WHERE DID $2.4 BILLION GO?
Last week, New York State shut down its Emergency Rental Assistance Program (ERAP) portal, as it reportedly did not have enough funds to accept new applications.
Gov. Kathy Hochul announced in a press release that the state had requested another $996 million from the federal Treasury Department to pay existing applicants. That announcement has left tenants and property owners with no relief or recourse—particularly at a time when the state’s eviction protections are set to expire in just a few weeks.
After some initial tech glitches and hiccups, the Office of Temporary and Disability Assistance (ODTA) finally got its act together and started disbursing funds in August of this year. Since the portal opened, nearly 280,000 households applied and, to date, payments have been issued to about 81,209 qualifying households. Unless there is a federal infusion of cash, it appears that the remaining tenants, while approved, may not receive financial assistance.
As for low-income tenants and property owners that have not yet applied, OTDA posted a warning on its website that the money that had been allocated was all but gone. Applications will now be accepted only from renters and landlords in eight specific counties “where allocations have not yet been exhausted.” These include the likes of Nassau, Suffolk and Westchester, but none of the five counties that make up New York City. That does not, however, mean that the demand from local renters has died down.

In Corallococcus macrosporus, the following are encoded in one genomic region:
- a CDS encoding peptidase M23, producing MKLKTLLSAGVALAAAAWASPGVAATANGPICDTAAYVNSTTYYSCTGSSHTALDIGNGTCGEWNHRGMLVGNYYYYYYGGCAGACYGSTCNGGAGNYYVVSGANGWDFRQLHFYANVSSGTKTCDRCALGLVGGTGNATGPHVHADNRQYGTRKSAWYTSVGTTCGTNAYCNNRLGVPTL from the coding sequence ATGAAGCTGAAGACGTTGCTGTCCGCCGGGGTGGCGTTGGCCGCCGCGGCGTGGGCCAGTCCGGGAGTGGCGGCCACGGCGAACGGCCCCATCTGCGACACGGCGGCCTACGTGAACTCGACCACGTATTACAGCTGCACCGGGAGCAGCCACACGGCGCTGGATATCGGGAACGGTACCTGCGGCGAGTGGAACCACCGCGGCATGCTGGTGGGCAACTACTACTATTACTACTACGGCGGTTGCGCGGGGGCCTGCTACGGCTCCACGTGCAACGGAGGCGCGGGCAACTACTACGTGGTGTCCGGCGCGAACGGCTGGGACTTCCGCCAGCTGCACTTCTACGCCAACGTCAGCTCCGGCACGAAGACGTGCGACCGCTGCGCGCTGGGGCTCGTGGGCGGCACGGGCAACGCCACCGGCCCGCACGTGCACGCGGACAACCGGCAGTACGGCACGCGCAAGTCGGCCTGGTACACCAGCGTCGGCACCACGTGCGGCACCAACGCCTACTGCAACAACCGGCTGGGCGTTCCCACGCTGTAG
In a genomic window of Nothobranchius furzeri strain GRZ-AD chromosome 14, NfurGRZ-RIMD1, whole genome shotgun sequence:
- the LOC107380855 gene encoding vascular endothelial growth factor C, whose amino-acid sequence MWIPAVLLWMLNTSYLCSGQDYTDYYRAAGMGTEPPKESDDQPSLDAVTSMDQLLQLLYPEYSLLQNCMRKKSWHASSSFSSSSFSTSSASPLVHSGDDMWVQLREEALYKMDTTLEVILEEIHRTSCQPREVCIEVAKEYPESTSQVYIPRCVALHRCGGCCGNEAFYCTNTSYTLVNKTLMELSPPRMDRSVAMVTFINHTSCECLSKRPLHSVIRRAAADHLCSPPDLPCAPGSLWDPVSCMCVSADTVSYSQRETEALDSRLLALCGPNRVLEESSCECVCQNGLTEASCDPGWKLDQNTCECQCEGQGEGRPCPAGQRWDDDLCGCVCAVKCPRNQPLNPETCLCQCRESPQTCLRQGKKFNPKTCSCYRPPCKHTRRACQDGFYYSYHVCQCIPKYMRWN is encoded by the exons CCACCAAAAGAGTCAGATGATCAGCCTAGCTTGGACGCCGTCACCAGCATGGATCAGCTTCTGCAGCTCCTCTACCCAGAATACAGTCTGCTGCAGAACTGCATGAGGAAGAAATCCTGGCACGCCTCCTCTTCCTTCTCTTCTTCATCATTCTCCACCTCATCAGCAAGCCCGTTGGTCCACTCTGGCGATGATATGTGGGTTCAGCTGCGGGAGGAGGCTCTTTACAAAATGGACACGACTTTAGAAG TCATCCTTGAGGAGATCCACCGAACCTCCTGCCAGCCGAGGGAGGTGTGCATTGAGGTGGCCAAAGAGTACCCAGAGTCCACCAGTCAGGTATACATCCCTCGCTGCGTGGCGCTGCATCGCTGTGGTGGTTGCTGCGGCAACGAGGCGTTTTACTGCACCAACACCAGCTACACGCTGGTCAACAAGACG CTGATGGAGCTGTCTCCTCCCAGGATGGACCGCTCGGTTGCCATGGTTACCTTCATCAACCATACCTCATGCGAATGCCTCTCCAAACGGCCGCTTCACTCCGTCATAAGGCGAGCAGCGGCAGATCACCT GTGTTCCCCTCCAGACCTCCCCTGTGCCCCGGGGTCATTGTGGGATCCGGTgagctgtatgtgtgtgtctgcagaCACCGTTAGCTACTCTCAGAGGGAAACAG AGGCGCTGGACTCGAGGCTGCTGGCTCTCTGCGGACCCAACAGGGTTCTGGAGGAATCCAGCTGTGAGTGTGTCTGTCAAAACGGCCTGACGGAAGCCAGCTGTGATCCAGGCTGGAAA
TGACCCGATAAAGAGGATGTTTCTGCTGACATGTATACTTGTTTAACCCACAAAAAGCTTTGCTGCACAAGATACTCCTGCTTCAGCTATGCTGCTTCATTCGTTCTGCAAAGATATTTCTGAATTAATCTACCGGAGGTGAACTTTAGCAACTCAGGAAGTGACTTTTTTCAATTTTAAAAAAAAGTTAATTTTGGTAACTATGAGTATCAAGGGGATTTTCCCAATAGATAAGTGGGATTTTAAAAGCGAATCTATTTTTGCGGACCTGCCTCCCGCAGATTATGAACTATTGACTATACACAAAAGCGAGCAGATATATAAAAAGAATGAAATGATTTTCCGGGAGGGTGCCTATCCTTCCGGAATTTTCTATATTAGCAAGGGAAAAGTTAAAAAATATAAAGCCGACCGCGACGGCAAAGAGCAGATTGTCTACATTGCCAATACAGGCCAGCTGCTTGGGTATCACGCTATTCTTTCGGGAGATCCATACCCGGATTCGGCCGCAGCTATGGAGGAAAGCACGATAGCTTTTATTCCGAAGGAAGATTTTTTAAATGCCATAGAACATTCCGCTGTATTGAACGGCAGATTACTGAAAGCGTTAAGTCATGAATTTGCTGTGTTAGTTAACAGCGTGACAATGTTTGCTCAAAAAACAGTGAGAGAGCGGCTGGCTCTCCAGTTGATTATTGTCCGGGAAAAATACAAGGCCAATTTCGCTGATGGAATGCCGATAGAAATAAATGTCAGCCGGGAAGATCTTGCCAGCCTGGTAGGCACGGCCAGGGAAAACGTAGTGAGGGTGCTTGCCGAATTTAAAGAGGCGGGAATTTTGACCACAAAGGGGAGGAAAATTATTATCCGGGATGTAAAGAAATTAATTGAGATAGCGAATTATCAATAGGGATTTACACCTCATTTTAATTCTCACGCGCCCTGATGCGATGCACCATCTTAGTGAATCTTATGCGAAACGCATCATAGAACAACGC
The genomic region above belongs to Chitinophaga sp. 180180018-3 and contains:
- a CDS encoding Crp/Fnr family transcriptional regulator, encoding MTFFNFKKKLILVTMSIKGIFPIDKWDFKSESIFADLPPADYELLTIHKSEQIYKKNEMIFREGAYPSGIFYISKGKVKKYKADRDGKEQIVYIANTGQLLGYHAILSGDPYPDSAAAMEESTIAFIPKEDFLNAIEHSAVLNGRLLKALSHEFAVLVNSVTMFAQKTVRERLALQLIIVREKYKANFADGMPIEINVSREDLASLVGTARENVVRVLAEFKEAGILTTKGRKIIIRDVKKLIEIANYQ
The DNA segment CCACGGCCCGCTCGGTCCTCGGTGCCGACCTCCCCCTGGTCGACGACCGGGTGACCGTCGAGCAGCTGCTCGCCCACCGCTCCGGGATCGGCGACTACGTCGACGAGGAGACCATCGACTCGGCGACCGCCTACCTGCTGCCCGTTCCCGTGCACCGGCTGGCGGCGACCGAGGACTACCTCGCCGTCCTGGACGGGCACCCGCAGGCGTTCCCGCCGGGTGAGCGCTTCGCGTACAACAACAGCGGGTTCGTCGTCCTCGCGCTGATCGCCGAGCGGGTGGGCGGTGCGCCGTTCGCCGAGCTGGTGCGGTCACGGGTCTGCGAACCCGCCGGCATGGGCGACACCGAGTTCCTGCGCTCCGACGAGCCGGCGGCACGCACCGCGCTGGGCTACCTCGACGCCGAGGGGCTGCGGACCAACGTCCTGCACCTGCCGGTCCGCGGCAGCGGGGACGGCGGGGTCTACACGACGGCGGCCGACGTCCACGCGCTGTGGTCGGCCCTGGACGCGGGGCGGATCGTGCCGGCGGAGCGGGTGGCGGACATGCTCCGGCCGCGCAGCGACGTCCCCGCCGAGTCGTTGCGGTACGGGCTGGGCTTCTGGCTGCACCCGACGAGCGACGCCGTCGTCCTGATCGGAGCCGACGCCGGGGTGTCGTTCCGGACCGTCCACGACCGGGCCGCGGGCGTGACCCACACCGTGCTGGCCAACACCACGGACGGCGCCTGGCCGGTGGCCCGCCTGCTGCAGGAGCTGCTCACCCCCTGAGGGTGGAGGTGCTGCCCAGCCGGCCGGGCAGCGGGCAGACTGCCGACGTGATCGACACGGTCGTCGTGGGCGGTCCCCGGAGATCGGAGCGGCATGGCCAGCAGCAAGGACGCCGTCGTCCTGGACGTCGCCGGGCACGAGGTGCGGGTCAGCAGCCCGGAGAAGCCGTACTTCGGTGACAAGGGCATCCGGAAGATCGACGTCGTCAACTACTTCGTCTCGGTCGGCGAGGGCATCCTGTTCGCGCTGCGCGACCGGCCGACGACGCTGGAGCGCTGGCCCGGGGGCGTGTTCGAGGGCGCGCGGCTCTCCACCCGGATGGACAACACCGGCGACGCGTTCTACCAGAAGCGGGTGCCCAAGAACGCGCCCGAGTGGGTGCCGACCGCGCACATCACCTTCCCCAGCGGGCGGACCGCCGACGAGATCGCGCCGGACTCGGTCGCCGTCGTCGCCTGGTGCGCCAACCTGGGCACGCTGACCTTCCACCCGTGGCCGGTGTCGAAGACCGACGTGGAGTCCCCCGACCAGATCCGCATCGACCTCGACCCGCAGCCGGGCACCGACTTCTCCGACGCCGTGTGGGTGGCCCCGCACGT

“The demand has not tapered off,” said Scott Auwarter of BronxWorks, a Bronx-based pro-tenant nonprofit. “Our call center is as busy as ever. We are seeing an increase in the number of clients who have been denied ERAP assistance and are trying to figure out how best to handle the appeals process.” Auwarter worries that a lot of tenants do not currently feel the danger of losing their apartment and will start scrambling only after the eviction protections expire on Jan. 15. “I am very concerned that some of the most needy tenants have not yet applied and won’t until the eviction moratorium is lifted.”
A pro-landlord group, Community Housing Improvement Program (CHIP), shares that concern. “More than 100,000 New Yorkers with significant rent arrears have not yet applied for ERAP,” said CHIP’S executive director, Jay Martin.
Senate Member, and Chair of the Housing Committee, Brian Kavanagh believes suspending new applications was a “catastrophically bad decision” that would leave families vulnerable to losing their homes. In many cases, just applying for relief can be used as a defense in an eviction case. When asked whether tenants can still send in applications and use those submissions as a defense against eviction proceedings, OTDA offered no response.
SOURCE (SUBSCRIPTION MAY BE REQUIRED) - https://therealdeal.com/2021/11/12/state-pulls-the-plug-on-rent-relief/